Finding Love Abroad: The Quirky Pineapple

LQP-64Originally a Virginia native, Cassandra is a Lifestyle & Travel Blogger and Spain Expat. She’s creating her “American Dream” outside of America, which includes a lot of traveling and frolicking through pretty cobble-stoned streets. Her mission is to inspire women to travel more, be fearless, and take on the adventure! You can join her on the adventure through her IG: @TQPineapple or her blog: www.TheQuirkyPineapple.com where she blogs about travel, being an expat, post-college years and the messy in-betweens of life.
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Me & the Boyfriend’s Travel Coaching Service: http://mapittrips.com

THE QUIRKY PINEAPPLE FINDS LOVE ABROAD…

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Fresh out of university in May 2014, I chose to take a different route from my friends, and decided to move abroad for the chance to travel. Three months after receiving my undergraduate diploma and saying goodbye to friends and family, I picked up my things and flew to Spain to teach English for eight months! I had no idea what I was doing, I couldn’t really speak the language and I had only visited Spain once in high school. To make matters more interesting, it ended up that I wasn’t going to be living in a big city, but living and teaching in a 12,000-person village outside of Toledo, Spain. Can you imagine what a city/suburbia girl who lives 20 minutes outside of the capital of the United States felt like, moving into a 12,000 person village?! I was really out of my element! 


I certainly never thought that I’d end up loving the small village (despite it’s lack of things to do) and finding love in a village of 12,000, with someone who doesn’t share my native language and isn’t even from the same country! The first day I moved into my apartment, said goodbye to my dad (who had came over to help me transition) and headed out with my new roommate to the town’s summer carnival, I didn’t expect to meet my now boyfriend! Alright, we didn’t actually start dating until months later… but I certainly wouldn’t have thought that he would be my boyfriend and we’d be going through all of these immigration paperwork and trying to figure out visas in each other’s respective countries.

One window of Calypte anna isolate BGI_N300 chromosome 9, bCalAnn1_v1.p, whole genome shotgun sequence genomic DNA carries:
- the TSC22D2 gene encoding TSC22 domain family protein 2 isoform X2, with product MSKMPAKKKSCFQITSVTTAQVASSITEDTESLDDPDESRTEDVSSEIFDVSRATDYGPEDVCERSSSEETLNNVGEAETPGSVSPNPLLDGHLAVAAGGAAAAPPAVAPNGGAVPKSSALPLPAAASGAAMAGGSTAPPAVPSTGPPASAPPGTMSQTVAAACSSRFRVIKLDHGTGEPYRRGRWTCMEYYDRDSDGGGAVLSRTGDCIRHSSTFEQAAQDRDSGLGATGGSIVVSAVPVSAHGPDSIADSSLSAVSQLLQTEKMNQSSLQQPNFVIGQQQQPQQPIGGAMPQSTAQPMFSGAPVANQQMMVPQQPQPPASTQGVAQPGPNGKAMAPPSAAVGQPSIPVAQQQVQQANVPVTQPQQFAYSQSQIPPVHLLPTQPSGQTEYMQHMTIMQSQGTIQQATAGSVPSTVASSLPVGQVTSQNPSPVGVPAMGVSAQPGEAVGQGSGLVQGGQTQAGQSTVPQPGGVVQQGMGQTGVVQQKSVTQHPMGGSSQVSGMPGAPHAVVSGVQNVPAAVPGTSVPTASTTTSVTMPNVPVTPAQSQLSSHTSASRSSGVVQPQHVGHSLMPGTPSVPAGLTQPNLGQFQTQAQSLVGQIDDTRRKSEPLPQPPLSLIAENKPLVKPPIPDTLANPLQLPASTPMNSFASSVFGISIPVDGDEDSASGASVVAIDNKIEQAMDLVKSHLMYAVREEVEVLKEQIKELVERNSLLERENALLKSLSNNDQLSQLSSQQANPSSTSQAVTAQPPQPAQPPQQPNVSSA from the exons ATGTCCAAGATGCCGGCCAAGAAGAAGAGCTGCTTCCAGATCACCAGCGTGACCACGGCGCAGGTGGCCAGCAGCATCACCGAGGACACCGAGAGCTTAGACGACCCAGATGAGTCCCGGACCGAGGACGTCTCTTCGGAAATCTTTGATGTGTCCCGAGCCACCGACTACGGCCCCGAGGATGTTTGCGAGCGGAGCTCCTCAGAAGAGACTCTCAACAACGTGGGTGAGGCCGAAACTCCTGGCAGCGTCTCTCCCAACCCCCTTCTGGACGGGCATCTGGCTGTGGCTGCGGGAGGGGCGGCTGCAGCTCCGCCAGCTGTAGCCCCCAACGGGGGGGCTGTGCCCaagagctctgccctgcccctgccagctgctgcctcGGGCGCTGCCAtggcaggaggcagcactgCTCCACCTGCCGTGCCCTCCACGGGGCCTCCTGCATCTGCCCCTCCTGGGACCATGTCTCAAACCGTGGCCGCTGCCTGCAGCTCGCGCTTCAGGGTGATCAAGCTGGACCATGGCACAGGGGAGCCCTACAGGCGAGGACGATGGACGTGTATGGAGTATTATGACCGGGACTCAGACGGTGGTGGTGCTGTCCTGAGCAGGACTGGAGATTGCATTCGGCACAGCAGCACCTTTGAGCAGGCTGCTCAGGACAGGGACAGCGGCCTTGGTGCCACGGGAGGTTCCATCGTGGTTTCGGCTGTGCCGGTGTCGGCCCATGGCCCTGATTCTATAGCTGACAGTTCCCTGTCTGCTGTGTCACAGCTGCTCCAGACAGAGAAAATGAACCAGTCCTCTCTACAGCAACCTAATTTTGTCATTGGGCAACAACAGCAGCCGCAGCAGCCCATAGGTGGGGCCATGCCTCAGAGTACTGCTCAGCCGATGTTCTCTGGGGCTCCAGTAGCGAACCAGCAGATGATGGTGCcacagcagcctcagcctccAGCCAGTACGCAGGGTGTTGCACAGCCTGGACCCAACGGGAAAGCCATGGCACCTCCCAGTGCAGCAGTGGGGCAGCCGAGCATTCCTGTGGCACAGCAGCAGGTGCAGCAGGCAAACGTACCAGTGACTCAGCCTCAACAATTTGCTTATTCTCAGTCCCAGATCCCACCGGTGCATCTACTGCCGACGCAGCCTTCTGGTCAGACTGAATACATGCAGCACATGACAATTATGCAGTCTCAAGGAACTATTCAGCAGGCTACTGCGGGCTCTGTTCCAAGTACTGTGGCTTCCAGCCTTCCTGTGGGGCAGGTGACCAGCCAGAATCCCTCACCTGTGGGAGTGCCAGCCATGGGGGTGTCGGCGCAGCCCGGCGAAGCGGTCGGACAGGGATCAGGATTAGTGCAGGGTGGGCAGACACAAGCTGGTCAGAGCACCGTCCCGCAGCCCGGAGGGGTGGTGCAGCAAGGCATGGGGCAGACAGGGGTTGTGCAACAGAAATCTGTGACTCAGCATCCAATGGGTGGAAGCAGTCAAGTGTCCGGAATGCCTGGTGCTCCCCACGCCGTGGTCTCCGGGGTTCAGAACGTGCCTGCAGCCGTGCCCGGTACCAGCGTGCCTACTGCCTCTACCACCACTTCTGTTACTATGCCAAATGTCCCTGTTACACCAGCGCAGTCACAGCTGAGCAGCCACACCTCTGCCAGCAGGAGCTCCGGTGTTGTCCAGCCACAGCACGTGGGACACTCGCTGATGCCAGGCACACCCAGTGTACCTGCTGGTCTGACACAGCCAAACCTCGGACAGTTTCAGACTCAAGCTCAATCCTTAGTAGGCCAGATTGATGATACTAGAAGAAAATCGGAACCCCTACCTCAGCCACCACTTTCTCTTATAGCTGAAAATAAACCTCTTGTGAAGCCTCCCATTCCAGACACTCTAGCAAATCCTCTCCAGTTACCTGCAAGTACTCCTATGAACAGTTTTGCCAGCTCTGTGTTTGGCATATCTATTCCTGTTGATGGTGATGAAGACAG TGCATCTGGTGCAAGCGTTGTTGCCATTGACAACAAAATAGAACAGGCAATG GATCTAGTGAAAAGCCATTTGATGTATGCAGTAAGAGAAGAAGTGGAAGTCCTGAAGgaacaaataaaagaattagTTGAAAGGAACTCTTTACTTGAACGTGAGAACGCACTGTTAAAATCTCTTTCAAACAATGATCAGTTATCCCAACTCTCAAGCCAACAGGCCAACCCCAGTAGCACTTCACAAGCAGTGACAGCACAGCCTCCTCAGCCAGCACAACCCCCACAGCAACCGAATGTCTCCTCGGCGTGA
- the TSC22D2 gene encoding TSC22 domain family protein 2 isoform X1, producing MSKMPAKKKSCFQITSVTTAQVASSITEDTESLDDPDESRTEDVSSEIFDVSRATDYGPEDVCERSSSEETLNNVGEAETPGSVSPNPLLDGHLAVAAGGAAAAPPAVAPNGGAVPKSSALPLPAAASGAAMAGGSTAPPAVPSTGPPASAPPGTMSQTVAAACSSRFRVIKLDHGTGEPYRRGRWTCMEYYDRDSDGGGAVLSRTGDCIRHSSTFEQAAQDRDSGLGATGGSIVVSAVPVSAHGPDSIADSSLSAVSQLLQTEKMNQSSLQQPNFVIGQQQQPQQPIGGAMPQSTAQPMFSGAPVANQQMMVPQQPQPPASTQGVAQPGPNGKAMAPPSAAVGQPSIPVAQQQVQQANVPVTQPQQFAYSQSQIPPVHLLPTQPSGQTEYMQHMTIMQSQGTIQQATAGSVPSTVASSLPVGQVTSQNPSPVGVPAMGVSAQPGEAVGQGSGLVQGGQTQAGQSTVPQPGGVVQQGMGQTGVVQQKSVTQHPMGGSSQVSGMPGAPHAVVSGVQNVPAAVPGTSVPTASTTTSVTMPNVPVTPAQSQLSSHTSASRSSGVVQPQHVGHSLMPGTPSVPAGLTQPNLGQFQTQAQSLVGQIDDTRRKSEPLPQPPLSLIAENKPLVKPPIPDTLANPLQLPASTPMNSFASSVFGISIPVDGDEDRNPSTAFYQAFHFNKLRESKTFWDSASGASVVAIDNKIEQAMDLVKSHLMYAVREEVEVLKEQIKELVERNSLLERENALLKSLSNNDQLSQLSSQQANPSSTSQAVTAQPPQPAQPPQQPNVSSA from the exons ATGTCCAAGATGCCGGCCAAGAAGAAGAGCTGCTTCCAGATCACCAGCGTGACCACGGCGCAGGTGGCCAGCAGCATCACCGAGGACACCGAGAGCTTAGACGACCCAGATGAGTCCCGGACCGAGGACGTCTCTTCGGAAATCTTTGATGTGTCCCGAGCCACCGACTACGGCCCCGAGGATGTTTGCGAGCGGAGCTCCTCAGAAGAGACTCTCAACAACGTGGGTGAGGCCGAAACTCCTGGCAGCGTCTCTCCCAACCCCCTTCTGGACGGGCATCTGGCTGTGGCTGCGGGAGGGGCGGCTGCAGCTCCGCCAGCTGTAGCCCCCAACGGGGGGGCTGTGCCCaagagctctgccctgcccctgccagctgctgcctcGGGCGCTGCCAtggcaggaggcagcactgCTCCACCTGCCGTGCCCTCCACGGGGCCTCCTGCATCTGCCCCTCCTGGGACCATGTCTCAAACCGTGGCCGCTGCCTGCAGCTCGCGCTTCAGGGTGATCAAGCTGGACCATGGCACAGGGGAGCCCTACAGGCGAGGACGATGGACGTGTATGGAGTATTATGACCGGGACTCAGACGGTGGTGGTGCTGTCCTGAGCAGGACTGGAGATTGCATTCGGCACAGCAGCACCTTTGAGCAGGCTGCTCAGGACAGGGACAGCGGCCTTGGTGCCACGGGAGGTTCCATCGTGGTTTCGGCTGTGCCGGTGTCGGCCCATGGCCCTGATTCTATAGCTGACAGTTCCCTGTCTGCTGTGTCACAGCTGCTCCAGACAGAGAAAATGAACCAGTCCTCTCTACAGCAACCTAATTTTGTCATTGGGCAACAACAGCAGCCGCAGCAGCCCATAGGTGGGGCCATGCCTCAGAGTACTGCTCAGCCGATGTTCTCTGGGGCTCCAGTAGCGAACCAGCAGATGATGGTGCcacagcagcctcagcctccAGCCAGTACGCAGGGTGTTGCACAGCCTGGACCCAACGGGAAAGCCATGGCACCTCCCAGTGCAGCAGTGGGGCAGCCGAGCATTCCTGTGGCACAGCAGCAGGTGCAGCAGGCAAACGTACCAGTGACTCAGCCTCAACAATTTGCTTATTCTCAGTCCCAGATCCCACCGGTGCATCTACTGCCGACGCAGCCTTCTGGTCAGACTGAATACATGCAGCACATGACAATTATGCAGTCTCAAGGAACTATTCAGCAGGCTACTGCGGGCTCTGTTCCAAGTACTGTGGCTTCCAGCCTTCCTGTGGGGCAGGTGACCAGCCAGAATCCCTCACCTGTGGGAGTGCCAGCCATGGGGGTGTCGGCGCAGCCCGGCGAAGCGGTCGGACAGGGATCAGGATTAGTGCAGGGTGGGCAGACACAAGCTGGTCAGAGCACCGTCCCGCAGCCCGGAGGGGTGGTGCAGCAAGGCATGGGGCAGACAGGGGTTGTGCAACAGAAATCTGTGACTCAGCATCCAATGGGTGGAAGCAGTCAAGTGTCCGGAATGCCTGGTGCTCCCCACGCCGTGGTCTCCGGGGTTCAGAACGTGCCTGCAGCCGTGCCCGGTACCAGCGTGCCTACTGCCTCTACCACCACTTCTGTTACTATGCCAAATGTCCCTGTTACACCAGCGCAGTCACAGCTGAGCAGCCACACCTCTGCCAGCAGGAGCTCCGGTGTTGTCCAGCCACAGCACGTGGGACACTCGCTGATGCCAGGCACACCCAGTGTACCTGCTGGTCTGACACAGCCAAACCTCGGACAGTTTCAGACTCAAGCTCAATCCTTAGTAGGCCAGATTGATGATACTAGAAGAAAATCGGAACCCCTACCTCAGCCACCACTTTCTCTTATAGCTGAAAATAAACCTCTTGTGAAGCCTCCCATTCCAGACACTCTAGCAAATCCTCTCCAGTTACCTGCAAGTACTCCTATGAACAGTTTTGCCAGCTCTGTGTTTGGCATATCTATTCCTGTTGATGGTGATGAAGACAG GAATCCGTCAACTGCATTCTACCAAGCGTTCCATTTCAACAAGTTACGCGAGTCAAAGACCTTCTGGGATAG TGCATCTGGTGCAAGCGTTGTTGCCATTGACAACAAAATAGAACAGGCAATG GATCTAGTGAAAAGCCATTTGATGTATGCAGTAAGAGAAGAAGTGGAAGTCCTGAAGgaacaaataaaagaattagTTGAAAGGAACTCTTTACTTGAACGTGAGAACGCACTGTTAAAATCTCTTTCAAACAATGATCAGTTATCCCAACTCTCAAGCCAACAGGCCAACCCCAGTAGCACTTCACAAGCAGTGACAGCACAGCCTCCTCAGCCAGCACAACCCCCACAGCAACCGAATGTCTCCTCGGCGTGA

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I met my boyfriend, Mario, the first day I moved into the town I’d be working and living in. It was the weekend of the summer carnival and everyone was out on the streets drinking, eating and chatting. I didn’t speak much Spanish and I really had no idea what the customs were and what this party was all about! I went with my roommate, who told me that he had a friend that just came back from London and speaks English really well. Me not speaking ANY Spanish, I was thinking to myself “YES! I will actually be able to communicate with someone!” My roommate never mentioned that his friend was actually Spanish, so I assumed he was British. As soon as I met my roommate’s friend (now boyfriend!), I was a bit thrown off by his Spanish accent when he spoke English! We ended up talking the whole day and stayed up until 6am at the carnival, drinking and dancing. It was easy to talk to him, despite moments where we’d both be confused and didn’t understand the other. 


Soon after, we started hanging out more, but just as friends. I kept telling myself (and I actually told him) that I didn’t have time to date or time for boys, because I needed to learn Spanish, I needed to work and I came to Spain to travel, NOT date. We continued our friendship and I deemed him one of my “Best Friends” in Spain. I know what y’all are probably thinking, I was setting myself up and this was probably destined from the beginning! We took trips together with my roommate and he’d come over for dinner, we were the “three musketeers, the three best friends” and they treated me more like a younger sister than anything. I was happy that I actually had people

I could communicate with and happy that I met two people who quickly became my closest friends! 

About three weeks after we met, Mario decided to continue studying to earn a second degree. The economy is not doing very well in Spain, so he decided to study more in hopes of finding a better job. He was accepted into a university in Málaga, in the south of Spain, which is about five hours from his hometown (where I was living)! After he moved, I really missed him, and hanging out with my roommate wasn’t the same. We ended up only seeing each other every so often when he came back to his town to visit his parents and for doctor’s appointments; other than that, we didn’t speak much.